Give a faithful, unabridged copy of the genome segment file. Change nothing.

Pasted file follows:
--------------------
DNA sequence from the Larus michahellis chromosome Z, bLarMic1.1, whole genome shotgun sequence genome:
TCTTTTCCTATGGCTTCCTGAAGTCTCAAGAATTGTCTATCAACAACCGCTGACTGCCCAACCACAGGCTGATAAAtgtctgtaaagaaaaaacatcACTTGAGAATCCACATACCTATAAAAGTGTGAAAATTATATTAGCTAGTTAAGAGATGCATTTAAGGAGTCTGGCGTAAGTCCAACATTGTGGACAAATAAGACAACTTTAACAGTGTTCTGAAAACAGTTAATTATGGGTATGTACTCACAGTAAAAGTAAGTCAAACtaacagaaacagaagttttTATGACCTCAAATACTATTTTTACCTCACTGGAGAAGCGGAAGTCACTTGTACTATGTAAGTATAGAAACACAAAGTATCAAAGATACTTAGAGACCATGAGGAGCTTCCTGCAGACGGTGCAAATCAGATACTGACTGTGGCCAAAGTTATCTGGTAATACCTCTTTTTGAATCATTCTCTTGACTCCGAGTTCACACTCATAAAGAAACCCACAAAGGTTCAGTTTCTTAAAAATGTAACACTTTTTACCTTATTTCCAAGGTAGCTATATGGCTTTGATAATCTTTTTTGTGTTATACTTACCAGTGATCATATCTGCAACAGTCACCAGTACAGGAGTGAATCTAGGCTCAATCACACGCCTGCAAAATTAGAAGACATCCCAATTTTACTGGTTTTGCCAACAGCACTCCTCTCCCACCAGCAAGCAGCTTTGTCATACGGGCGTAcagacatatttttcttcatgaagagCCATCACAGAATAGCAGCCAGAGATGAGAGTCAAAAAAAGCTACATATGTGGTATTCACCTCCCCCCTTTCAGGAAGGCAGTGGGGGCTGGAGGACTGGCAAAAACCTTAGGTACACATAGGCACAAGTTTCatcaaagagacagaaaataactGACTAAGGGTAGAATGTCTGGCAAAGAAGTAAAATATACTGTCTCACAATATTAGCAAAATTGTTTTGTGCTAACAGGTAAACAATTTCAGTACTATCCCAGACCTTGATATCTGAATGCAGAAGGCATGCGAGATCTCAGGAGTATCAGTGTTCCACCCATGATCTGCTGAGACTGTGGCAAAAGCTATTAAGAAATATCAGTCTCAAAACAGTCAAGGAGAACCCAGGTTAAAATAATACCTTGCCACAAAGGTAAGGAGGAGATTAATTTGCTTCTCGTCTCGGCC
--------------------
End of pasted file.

DNA sequence from the Larus michahellis chromosome Z, bLarMic1.1, whole genome shotgun sequence genome:
TCTTTTCCTATGGCTTCCTGAAGTCTCAAGAATTGTCTATCAACAACCGCTGACTGCCCAACCACAGGCTGATAAAtgtctgtaaagaaaaaacatcACTTGAGAATCCACATACCTATAAAAGTGTGAAAATTATATTAGCTAGTTAAGAGATGCATTTAAGGAGTCTGGCGTAAGTCCAACATTGTGGACAAATAAGACAACTTTAACAGTGTTCTGAAAACAGTTAATTATGGGTATGTACTCACAGTAAAAGTAAGTCAAACtaacagaaacagaagttttTATGACCTCAAATACTATTTTTACCTCACTGGAGAAGCGGAAGTCACTTGTACTATGTAAGTATAGAAACACAAAGTATCAAAGATACTTAGAGACCATGAGGAGCTTCCTGCAGACGGTGCAAATCAGATACTGACTGTGGCCAAAGTTATCTGGTAATACCTCTTTTTGAATCATTCTCTTGACTCCGAGTTCACACTCATAAAGAAACCCACAAAGGTTCAGTTTCTTAAAAATGTAACACTTTTTACCTTATTTCCAAGGTAGCTATATGGCTTTGATAATCTTTTTTGTGTTATACTTACCAGTGATCATATCTGCAACAGTCACCAGTACAGGAGTGAATCTAGGCTCAATCACACGCCTGCAAAATTAGAAGACATCCCAATTTTACTGGTTTTGCCAACAGCACTCCTCTCCCACCAGCAAGCAGCTTTGTCATACGGGCGTAcagacatatttttcttcatgaagagCCATCACAGAATAGCAGCCAGAGATGAGAGTCAAAAAAAGCTACATATGTGGTATTCACCTCCCCCCTTTCAGGAAGGCAGTGGGGGCTGGAGGACTGGCAAAAACCTTAGGTACACATAGGCACAAGTTTCatcaaagagacagaaaataactGACTAAGGGTAGAATGTCTGGCAAAGAAGTAAAATATACTGTCTCACAATATTAGCAAAATTGTTTTGTGCTAACAGGTAAACAATTTCAGTACTATCCCAGACCTTGATATCTGAATGCAGAAGGCATGCGAGATCTCAGGAGTATCAGTGTTCCACCCATGATCTGCTGAGACTGTGGCAAAAGCTATTAAGAAATATCAGTCTCAAAACAGTCAAGGAGAACCCAGGTTAAAATAATACCTTGCCACAAAGGTAAGGAGGAGATTAATTTGCTTCTCGTCTCGGCC